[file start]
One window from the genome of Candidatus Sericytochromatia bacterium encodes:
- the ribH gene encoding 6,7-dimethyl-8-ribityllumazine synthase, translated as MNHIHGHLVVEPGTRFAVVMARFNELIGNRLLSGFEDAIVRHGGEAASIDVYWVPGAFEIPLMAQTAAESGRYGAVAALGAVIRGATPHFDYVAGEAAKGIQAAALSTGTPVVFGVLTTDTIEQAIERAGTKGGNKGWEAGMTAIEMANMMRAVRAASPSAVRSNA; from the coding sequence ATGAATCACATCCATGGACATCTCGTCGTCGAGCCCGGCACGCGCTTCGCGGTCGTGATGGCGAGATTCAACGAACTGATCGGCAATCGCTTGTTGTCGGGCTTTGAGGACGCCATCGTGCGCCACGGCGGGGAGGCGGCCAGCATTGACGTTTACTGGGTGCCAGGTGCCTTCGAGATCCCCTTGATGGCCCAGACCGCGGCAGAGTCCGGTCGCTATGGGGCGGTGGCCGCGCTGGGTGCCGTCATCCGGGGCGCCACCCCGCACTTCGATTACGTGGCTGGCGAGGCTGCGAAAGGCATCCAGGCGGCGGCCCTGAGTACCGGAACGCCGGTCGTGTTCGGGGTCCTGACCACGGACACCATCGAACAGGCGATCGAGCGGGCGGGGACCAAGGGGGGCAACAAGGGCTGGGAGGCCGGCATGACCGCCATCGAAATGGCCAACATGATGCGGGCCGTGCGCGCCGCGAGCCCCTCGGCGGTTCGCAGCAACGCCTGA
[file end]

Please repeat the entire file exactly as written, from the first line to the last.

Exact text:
One window from the genome of Candidatus Sericytochromatia bacterium encodes:
- the ribH gene encoding 6,7-dimethyl-8-ribityllumazine synthase, translated as MNHIHGHLVVEPGTRFAVVMARFNELIGNRLLSGFEDAIVRHGGEAASIDVYWVPGAFEIPLMAQTAAESGRYGAVAALGAVIRGATPHFDYVAGEAAKGIQAAALSTGTPVVFGVLTTDTIEQAIERAGTKGGNKGWEAGMTAIEMANMMRAVRAASPSAVRSNA; from the coding sequence ATGAATCACATCCATGGACATCTCGTCGTCGAGCCCGGCACGCGCTTCGCGGTCGTGATGGCGAGATTCAACGAACTGATCGGCAATCGCTTGTTGTCGGGCTTTGAGGACGCCATCGTGCGCCACGGCGGGGAGGCGGCCAGCATTGACGTTTACTGGGTGCCAGGTGCCTTCGAGATCCCCTTGATGGCCCAGACCGCGGCAGAGTCCGGTCGCTATGGGGCGGTGGCCGCGCTGGGTGCCGTCATCCGGGGCGCCACCCCGCACTTCGATTACGTGGCTGGCGAGGCTGCGAAAGGCATCCAGGCGGCGGCCCTGAGTACCGGAACGCCGGTCGTGTTCGGGGTCCTGACCACGGACACCATCGAACAGGCGATCGAGCGGGCGGGGACCAAGGGGGGCAACAAGGGCTGGGAGGCCGGCATGACCGCCATCGAAATGGCCAACATGATGCGGGCCGTGCGCGCCGCGAGCCCCTCGGCGGTTCGCAGCAACGCCTGA